Boy-meets-girl gets a sweet twist in Minnesota Jewish Theatre premiere


REVIEW: Hasid meets girl in the charming new play "Natasha and the Coat."
By LISA BROCK Special to the Star Tribune
APRIL 24, 2018 — 9:41AM

Provided Kim Kivens as Felicity and Miriam Schwartz as her intern, Natasha, in  Natasha and the Coat  by Deborah Stein, April 21-May 13 at Minnesota Jewish Theatre Company. 

Provided Kim Kivens as Felicity and Miriam Schwartz as her intern, Natasha, in Natasha and the Coat by Deborah Stein, April 21-May 13 at Minnesota Jewish Theatre Company. 

“Sometimes the very old tales are the very most true ones,” elderly Jewish dry-cleaner Mordy confides to the audience at the beginning of “Natasha and the Coat.”

It’s an apt introduction for that oldest of stories — boy meets girl — in a show getting its world premiere at Minnesota Jewish Theatre Company through May 13. Playwright Deborah Stein takes a pair of mismatched lovers and sets them smack dab in the middle of the Hasidic Jewish community of Williamsburg, Brooklyn. Natasha (Miriam Schwartz) is new to the neighborhood, having just graduated from college and landed a coveted internship with a vintage clothing
wholesaler. Yossi (Avi Aharoni) has spent his entire life there, working in his family’s dry-cleaning business. With his traditional black suit, side curls and ritual fringes, he seems to come not just from a different world from Natasha but a different century.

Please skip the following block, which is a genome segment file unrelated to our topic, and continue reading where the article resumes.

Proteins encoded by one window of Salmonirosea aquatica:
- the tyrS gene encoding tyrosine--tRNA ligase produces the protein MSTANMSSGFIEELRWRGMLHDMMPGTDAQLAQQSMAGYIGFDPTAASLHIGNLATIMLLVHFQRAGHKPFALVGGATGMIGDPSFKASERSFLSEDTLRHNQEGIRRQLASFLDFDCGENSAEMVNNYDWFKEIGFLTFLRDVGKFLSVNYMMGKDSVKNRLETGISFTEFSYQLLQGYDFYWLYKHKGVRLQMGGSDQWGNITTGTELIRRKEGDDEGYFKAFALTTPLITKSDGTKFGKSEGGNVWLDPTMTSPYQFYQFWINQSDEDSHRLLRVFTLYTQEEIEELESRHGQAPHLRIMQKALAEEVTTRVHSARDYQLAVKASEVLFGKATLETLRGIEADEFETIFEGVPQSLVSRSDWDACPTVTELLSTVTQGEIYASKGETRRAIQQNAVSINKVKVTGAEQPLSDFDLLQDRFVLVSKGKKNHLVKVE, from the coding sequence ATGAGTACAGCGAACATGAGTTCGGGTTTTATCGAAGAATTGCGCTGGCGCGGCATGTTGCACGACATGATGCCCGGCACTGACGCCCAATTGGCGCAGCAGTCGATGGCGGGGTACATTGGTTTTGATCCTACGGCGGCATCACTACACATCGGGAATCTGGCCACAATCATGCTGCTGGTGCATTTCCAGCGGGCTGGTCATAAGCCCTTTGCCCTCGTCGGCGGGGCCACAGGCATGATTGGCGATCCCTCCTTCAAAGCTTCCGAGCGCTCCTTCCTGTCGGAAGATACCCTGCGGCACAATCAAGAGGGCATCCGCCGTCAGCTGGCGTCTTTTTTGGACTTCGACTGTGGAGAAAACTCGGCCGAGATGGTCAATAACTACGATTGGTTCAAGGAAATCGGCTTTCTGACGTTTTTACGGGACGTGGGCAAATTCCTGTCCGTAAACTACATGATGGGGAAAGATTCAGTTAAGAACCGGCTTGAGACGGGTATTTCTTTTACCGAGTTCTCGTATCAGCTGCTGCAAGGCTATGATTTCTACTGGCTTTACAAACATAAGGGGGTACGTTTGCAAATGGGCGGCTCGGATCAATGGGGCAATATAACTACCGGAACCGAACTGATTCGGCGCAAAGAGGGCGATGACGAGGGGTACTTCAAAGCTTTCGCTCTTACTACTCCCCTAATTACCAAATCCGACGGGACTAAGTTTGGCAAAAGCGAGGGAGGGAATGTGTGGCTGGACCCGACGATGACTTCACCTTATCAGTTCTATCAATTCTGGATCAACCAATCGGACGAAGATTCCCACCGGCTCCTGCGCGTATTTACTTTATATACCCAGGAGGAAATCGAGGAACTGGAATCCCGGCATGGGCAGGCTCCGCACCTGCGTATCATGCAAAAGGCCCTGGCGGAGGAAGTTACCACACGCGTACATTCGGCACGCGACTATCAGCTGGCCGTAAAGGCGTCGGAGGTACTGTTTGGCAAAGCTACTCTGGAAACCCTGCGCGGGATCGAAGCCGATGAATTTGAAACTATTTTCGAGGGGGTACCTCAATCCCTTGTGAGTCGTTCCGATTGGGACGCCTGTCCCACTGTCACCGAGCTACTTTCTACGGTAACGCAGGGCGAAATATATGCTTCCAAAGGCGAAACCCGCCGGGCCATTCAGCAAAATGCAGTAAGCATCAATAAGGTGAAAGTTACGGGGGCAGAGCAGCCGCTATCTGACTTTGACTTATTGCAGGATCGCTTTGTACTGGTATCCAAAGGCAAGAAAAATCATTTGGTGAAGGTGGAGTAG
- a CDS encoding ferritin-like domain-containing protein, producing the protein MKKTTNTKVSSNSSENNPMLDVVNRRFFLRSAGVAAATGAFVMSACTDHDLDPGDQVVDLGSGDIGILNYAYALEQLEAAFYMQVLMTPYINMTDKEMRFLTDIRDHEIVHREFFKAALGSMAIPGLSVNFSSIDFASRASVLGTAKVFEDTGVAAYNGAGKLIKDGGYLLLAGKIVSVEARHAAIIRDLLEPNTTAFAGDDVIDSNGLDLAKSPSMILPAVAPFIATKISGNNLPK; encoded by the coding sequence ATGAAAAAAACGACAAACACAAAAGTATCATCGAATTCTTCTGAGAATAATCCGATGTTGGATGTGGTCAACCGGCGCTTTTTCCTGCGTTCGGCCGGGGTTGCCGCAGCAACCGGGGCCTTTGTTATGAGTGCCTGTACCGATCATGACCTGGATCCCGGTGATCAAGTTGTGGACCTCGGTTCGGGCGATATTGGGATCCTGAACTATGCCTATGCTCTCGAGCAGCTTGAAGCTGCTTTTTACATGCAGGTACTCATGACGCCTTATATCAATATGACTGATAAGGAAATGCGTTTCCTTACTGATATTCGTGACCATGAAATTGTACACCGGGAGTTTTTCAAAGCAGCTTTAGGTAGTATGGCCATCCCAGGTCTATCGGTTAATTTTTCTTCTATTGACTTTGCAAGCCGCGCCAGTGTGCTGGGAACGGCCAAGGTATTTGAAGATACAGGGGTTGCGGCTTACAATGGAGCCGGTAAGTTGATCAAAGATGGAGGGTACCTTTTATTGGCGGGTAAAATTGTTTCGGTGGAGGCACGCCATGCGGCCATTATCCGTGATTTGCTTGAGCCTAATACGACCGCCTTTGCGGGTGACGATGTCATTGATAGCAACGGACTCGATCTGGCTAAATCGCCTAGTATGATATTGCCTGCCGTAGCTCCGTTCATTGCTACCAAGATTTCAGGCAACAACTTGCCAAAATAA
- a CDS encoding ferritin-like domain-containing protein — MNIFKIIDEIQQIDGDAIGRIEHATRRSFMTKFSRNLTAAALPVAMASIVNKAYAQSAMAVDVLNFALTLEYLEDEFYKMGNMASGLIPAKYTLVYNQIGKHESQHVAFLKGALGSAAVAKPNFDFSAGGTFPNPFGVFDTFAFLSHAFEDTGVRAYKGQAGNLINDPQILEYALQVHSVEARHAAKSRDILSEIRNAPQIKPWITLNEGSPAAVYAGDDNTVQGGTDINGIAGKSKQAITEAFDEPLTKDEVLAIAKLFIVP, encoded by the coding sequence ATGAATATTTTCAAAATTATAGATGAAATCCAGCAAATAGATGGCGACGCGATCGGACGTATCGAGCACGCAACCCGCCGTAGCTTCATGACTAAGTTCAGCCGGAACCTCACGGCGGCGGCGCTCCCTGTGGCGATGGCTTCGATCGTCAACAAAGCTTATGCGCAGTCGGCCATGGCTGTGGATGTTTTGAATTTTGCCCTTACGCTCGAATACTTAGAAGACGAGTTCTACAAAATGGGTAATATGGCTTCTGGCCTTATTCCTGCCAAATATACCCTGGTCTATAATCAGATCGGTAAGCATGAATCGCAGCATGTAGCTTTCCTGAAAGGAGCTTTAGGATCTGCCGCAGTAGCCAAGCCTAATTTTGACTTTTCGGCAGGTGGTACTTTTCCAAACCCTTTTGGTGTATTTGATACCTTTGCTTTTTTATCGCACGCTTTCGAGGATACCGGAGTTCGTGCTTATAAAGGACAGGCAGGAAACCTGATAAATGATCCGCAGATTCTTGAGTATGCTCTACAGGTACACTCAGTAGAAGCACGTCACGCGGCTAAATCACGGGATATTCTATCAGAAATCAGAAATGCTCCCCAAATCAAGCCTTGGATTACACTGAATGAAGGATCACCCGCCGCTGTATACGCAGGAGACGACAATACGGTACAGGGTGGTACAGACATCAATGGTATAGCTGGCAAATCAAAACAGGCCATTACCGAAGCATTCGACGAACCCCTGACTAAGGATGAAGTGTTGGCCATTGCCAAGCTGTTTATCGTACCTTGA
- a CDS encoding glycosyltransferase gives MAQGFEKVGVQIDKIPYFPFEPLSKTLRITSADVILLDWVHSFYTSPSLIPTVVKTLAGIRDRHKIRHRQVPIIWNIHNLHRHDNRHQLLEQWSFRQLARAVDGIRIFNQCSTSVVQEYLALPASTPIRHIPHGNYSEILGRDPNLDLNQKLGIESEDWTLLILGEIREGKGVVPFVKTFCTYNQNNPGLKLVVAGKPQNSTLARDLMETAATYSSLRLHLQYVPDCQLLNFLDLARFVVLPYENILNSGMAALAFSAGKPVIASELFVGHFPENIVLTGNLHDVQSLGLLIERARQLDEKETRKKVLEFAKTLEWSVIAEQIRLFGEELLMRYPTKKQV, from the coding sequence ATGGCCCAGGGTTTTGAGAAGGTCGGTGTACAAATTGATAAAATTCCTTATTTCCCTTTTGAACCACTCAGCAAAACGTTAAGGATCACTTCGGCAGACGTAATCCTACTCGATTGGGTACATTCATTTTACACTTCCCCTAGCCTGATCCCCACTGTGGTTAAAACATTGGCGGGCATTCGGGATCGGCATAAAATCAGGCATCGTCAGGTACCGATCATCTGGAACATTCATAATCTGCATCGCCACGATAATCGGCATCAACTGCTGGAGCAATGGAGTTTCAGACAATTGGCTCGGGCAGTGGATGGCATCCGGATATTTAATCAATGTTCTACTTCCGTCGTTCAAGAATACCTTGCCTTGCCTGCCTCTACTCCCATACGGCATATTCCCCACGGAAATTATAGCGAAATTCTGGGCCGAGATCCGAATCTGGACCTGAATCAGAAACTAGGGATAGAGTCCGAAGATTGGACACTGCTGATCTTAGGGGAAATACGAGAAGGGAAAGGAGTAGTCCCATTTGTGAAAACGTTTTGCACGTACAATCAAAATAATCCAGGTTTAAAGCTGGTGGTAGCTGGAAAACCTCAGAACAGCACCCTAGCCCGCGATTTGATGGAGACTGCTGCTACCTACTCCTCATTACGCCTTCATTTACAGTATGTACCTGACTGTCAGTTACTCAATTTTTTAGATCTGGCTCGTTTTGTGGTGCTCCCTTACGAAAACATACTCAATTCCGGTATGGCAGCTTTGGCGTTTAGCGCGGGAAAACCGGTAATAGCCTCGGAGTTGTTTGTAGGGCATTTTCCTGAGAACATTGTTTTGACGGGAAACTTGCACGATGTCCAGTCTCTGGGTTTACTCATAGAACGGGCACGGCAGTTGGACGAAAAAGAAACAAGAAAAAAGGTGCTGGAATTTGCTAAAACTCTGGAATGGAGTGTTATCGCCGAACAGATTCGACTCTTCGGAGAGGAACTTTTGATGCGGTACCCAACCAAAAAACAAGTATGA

When Natasha spills coffee on a valuable coat, she asks Yossi to clean it before her boss can find out. His job transforms the garment, leading her to bring him more and more work. The two forge an unlikely romance, while Yossi’s parents look on with disapproval and Natasha’s boss grows increasingly suspicious.

Stein’s strong characterizations and humorous dialogue overcome some unlikely plot devices, while director Miriam Monasch and a capable cast lend warmth to this sweetly funny tale. Michael Hoover’s set ably accommodates scenes that shift regularly between the dry-cleaning shop and the clothing “atelier.”

Liz Josheff Busa’s props and Lisa Conley’s costumes add color, context and some stunning vintage dresses to the mix. Much of the play’s energy derives from the study in contrasts between Natasha and Yossi. Schwartz embodies the brash confidence and flighty, nervous energy of a young woman giddily poised to jump into the adventure of adulthood. Yossi, on the other hand, wavers between worlds. Aharoni beautifully conveys this tension in a scene in which Yossi trades his suit for jeans and a T-shirt, admiring himself in a mirror with shy wonder.

The other three cast members offer solid support. Kim Kivens is delightfully nasty as Natasha’s steelyeyed and egotistical boss, positively quivering with disdain and ever ready with an acid remark or a cold stare. Muriel Bonertz is equally intimidating as Yossi’s mother, a woman determined to stand as a bulwark against change, while Charles Numrich’s Mordy provides a softening influence as Yossi’s father, firm in his faith but tormented by his son’s dilemma.

Overall, this production’s strong acting and warmhearted charm open up an unfamiliar world while providing a unique twist on a very old story. 

Natasha and the Coat
Who: By Deborah Stein. Directed by Miriam Monasch. Produced by Minnesota Jewish Theatre Company.